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Parsimonious conditional-mean model selection with multiple covariates: an analysis of infant mortality in the USA


Correspondence to: A. Gregory DiRienzo, Department of Epidemiology and Biostatistics, University at Albany, SUNY, Rensselaer, NY 12144, U.S.A.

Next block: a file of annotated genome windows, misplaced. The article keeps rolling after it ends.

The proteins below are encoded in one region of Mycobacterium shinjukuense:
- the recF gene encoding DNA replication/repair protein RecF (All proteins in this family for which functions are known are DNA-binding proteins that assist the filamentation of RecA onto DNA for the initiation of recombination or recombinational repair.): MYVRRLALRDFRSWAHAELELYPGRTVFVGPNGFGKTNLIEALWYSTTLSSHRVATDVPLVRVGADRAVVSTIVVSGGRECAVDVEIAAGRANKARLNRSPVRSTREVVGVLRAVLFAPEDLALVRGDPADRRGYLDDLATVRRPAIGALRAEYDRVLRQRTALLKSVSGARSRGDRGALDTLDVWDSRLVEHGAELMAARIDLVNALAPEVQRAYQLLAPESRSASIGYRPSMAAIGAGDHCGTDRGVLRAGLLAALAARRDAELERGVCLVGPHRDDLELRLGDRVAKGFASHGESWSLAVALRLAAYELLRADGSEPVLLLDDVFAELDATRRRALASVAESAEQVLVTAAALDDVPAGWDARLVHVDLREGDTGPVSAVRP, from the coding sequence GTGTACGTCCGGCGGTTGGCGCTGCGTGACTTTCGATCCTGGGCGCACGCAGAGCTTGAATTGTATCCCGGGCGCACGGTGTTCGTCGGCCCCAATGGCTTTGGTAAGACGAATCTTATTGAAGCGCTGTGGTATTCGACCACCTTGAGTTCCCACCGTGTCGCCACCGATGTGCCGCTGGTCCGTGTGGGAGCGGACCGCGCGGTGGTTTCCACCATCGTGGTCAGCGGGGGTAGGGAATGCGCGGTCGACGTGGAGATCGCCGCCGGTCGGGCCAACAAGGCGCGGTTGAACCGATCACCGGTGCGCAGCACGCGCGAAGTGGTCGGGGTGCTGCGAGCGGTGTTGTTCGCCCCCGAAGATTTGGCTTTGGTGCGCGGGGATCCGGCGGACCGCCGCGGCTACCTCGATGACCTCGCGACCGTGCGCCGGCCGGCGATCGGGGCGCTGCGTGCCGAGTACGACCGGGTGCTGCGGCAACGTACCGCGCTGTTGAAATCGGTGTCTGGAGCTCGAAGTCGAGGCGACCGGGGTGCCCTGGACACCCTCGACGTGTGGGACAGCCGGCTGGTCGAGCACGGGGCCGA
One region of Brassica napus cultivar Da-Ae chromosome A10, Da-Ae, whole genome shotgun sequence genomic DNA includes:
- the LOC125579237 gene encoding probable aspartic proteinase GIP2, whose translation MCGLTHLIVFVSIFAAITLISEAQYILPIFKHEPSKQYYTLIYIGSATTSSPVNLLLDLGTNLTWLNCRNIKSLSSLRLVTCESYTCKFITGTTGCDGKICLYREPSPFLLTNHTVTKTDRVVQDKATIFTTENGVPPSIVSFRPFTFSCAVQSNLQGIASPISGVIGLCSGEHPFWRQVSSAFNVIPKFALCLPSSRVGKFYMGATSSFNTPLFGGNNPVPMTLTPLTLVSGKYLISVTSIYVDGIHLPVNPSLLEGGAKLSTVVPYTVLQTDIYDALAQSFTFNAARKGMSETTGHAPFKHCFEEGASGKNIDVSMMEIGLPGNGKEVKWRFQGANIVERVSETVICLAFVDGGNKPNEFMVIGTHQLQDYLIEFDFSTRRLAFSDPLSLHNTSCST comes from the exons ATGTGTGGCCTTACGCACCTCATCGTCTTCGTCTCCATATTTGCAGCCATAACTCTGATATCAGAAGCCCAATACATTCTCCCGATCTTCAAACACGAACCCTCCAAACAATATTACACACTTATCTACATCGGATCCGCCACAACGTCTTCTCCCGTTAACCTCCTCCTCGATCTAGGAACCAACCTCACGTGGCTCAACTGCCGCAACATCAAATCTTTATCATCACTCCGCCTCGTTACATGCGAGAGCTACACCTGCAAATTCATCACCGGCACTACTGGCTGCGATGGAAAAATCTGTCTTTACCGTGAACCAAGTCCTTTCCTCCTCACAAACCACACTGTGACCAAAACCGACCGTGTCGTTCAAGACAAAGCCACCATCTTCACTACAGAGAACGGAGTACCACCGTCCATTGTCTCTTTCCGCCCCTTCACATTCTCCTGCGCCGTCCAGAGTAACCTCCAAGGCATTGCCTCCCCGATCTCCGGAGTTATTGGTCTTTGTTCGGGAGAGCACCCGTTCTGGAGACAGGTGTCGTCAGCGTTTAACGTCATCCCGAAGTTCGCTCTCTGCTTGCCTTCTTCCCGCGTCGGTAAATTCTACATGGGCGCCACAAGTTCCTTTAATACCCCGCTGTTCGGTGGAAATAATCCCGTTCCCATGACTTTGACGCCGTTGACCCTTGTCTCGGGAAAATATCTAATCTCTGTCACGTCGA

This paper proposes and evaluates an objective methodology to select a parsimonious conditional-mean model when faced with multiple candidate predictor variables. The methodology attempts to fine-tune a well-established covariate screening method such as iterative sure independence screening with smoothly clipped absolute deviation penalty by using the following: (i) cross-validated or bootstrap estimates of prediction error; (ii) an objective model comparison strategy; and (iii) multiple hypothesis testing. The methods are analytically and numerically shown to work well in the sense that the probability that the final model selected contains one or more unimportant variables is asymptotically bounded at a preselected level for arbitrary data-generating distributions. This methodology is illustrated with a dataset consisting of birth certificate information and mortality records from year 2001 from the US Department of Health and Human Services on non-Hispanic African American female and male infants. It is shown how the instantaneous daily mortality hazard can be modeled flexibly by allowing both the set of important predictors and their effect on the hazard to change arbitrarily thru time. Results indicate that once controlling for birth weight, no other variables on the birth certificate are significantly associated with mortality; furthermore, time and sex modify the birth weight/survival relationship, with the strongest association at earliest days and low birth weight female infants having a better survival experience than male counterparts. Copyright © 2013 John Wiley & Sons, Ltd.

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